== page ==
Background: For first-time readers, Gary White was a county commissioner in Jefferson County, Alabama. Good friends with Les Siegelman, he introduced Les's brother, [former] Alabama Governor Don Siegelman to Richard Scrushy, a local Republican businessman. Because of this, White became inextricably intertwined with Siegelman, who was one of the biggest targets of the Rove-directed, heavily politicized Department of Justice.
Scrushy and Siegelman were later indicted and convicted on charges stemming from that relationship. According to affidavits provided by Gary [and Judy, who was also in the room] White was asked to perjure himself before a Grand Jury in order to make the case against Siegelman and Scrushy. White refused and the very next day, the DOJ started delivering subpoenas to build a case against him. White is now serving ten years in Edgefield Federal Prison in South Carolina.
My guest today is Judy White. Welcome back to OpEdNews, Judy. What's new with Gary?
Thank you, Joan. As always, I appreciate your interest.
Friday was Gary's mother's birthday, and with Valentine's Day having just passed, I can't help but think of the terrible hurt our entire family and our friends continue to suffer, which doesn't compare to what Gary suffers daily, but a dear friend made a profound statement. On September 29th, when I left Gary at the prison and drove away, I sent a text saying, "Gary is now in prison." He responded, "A part of all of us is." So, my mother-in-law's birthday was our 143rd day of imprisonment, and she could not hear from her only son to wish her a happy birthday, nor were we able to share Valentine wishes with each other.
Do I recall you telling me that Gary's mother doesn't know he's in prison?
Yes, Joan, that's right. It was a decision made by the other members of Gary's family not to tell her.
If it's not prying, why not? Is she physically ill or mentally impaired?
Gary is 64 years old, and his mother is in her 80s. A couple of years ago, she was diagnosed with dementia. Gary saw her last summer before being sent to prison. She knew him and they had some happy times together. Unless Gary is freed soon, he may not see his mother again.
late 2009, Gary with mother and stepfather
No, Joan, it's even worse than that. Gary isn't allowed to call anyone. [He's had his calling privileges suspended for six months for an alleged violation of prison telephone rules*.] But even when he could do so, he couldn't call his mother. You see, when you answer a call from prison, there is an automated message that the call is from a federal prison, with the prisoner saying his name. Then, every couple of minutes the system interrupts to remind you that you are speaking with a federal prisoner, which also serves to break up any meaningful or normal communication. So, Gary hasn't spoken with his mother since September, nor have I. Because if I called her, she would expect to speak with Gary, and would surely ask about him, at which point I would fall apart, if I hadn't already.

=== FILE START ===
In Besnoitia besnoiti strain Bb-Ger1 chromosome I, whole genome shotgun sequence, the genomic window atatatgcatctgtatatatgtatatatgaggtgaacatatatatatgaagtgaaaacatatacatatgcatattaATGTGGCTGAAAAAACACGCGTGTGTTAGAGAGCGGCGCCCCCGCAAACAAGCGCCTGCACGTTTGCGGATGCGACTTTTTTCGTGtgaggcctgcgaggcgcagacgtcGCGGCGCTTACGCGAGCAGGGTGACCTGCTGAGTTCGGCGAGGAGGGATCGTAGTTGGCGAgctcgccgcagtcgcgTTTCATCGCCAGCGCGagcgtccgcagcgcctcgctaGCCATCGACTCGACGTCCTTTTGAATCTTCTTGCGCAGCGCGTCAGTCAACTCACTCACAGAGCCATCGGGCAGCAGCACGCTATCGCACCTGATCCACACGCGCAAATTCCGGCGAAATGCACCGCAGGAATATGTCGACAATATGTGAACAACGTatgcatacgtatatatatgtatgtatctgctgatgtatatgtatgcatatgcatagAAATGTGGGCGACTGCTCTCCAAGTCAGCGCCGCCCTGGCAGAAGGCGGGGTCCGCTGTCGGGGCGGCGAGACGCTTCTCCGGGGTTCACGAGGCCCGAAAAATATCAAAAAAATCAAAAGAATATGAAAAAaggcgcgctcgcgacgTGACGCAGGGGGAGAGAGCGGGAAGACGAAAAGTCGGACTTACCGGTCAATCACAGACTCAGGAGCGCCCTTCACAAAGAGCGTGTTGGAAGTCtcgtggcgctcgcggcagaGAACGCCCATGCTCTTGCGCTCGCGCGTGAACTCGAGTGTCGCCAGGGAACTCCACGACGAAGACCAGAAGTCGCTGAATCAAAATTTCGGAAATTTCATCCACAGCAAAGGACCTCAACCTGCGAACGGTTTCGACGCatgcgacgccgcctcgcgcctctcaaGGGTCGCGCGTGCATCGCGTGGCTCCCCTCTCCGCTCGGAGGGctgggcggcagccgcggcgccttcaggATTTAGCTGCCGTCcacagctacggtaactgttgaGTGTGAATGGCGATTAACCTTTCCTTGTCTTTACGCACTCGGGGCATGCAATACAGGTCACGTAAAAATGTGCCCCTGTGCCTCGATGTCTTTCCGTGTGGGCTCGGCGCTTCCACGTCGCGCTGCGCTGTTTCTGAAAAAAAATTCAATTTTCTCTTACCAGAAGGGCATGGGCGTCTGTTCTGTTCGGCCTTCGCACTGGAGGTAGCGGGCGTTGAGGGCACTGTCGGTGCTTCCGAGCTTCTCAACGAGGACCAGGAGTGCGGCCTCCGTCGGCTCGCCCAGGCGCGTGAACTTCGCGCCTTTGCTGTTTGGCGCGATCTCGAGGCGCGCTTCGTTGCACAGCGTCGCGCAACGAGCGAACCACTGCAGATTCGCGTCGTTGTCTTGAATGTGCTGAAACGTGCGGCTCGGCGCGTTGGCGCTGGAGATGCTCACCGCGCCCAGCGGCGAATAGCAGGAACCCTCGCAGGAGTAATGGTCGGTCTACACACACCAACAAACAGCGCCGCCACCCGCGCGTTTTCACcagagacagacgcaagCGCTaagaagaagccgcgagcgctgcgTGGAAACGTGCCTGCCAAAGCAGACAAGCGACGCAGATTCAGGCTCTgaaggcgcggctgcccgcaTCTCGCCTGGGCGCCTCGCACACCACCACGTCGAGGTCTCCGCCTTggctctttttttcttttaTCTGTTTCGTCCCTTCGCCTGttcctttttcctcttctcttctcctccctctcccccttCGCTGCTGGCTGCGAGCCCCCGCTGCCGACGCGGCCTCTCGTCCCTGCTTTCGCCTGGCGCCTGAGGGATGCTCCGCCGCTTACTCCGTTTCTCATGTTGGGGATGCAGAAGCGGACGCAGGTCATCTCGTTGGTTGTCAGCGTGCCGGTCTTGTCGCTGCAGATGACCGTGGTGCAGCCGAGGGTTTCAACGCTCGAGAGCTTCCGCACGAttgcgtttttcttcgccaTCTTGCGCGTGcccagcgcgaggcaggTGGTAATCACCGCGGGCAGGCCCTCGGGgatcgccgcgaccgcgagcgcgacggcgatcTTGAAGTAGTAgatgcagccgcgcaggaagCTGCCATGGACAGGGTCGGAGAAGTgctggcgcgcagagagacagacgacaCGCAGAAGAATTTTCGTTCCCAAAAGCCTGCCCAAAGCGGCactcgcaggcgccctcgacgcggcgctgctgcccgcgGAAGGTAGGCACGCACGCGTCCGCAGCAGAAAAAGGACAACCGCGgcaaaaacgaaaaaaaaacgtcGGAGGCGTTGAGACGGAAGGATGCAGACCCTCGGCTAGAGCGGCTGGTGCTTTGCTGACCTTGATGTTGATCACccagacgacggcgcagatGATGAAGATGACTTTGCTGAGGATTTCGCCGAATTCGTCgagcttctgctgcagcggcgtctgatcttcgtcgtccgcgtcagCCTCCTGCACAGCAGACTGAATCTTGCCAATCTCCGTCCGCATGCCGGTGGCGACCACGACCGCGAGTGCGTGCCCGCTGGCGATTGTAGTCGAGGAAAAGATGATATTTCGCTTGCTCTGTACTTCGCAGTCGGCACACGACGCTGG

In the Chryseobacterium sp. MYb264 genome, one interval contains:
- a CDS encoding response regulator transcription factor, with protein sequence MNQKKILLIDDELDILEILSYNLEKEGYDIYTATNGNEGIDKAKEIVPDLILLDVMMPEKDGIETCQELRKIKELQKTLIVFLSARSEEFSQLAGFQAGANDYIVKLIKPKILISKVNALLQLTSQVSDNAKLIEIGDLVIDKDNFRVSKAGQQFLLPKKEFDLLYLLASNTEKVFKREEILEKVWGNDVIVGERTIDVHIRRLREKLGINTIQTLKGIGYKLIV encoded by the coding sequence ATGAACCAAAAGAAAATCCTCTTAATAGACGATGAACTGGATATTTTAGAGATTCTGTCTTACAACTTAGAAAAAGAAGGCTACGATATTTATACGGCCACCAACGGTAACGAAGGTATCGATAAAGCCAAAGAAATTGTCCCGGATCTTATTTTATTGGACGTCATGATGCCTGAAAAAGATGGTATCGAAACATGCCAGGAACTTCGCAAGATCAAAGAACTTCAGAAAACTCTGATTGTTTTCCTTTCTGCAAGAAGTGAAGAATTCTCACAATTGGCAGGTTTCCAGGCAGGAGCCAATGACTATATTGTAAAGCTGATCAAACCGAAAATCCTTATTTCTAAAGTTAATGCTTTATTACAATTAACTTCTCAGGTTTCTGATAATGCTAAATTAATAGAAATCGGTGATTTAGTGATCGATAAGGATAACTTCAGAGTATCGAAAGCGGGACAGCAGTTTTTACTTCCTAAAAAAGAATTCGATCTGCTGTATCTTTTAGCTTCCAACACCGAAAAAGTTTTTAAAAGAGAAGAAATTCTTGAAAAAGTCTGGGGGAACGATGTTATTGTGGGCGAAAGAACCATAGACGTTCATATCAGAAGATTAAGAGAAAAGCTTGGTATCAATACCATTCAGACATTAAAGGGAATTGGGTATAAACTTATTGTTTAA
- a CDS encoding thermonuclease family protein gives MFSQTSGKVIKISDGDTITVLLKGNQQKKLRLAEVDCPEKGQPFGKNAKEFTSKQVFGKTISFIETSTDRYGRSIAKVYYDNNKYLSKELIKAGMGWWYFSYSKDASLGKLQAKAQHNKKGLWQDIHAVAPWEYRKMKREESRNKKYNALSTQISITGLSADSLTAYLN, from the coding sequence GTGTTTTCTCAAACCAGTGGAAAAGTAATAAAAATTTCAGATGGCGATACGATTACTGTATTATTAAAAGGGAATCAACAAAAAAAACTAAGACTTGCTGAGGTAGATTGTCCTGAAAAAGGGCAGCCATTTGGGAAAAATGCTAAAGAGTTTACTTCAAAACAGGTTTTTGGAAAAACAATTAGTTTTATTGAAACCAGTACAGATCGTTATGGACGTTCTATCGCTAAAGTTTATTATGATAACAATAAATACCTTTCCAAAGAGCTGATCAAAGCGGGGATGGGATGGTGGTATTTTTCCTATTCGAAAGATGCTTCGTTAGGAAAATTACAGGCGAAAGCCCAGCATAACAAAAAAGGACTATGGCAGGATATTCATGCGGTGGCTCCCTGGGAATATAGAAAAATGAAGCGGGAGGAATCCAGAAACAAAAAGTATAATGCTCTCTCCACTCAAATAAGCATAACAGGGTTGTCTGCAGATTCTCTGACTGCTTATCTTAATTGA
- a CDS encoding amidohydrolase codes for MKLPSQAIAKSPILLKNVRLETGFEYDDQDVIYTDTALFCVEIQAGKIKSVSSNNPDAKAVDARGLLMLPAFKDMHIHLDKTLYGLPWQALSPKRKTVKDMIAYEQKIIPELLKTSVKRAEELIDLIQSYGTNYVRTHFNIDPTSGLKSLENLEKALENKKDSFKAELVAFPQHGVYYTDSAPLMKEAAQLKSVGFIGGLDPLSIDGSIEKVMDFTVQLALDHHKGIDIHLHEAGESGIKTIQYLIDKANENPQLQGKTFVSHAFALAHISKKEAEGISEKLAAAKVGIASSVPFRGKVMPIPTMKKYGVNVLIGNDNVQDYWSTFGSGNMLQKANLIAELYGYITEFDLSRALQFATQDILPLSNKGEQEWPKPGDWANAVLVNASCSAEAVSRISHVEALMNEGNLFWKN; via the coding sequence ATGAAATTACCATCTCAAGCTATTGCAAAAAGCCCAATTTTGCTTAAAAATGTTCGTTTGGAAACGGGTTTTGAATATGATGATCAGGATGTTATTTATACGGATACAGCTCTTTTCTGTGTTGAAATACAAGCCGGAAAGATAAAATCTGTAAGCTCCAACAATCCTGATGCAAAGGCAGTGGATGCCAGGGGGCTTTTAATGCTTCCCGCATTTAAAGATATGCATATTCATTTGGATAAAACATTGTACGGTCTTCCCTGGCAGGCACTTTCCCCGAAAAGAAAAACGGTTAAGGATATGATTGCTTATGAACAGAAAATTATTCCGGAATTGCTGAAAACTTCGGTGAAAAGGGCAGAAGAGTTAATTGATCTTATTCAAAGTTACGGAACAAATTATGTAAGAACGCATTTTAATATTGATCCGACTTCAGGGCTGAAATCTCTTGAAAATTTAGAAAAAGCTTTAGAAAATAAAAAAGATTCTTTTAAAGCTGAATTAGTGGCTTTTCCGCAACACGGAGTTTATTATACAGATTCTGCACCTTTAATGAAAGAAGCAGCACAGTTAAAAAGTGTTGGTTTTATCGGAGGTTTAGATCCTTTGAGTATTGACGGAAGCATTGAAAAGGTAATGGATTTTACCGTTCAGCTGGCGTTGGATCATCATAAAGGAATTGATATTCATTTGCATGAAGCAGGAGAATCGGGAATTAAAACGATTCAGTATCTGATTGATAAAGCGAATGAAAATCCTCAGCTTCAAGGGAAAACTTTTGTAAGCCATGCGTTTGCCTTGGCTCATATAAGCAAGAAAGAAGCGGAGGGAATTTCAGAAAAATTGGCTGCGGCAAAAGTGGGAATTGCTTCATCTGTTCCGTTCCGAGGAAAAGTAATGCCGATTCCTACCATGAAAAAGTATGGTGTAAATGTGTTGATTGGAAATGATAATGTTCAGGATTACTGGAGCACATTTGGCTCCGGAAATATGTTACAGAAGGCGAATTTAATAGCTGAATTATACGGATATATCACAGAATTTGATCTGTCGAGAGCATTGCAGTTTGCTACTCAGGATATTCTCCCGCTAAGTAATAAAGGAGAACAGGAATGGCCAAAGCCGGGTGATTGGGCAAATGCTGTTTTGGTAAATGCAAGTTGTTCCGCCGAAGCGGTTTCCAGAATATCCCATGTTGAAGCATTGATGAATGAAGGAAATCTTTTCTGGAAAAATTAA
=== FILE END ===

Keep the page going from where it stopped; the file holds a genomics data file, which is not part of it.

How stressful for you. How does she explain your silence? Does she think you're angry at her for some reason? What happens on holidays or at get-togethers?
I hope she doesn't, but I don't know what she thinks has happened to us. I can't imagine just never hearing from my only son or his family. Gary grew up in Jacksonville, Florida, and that is where his extended family still is. We kept in touch through telephone calls and visited as much as we could, usually once or twice a year. But since Gary has been in prison, his birthday, Thanksgiving, Christmas, and New Years passed, and now his mother's birthday has passed, without any contact.
Were you close with Gary's parents?
Gary's father died in 2000. I adore Gary's mother and step-father, who have been so loving and kind. My mother-in-law is not only sweet, but she is incredibly funny and loves to laugh and play around. Gary got his sense of humor from her.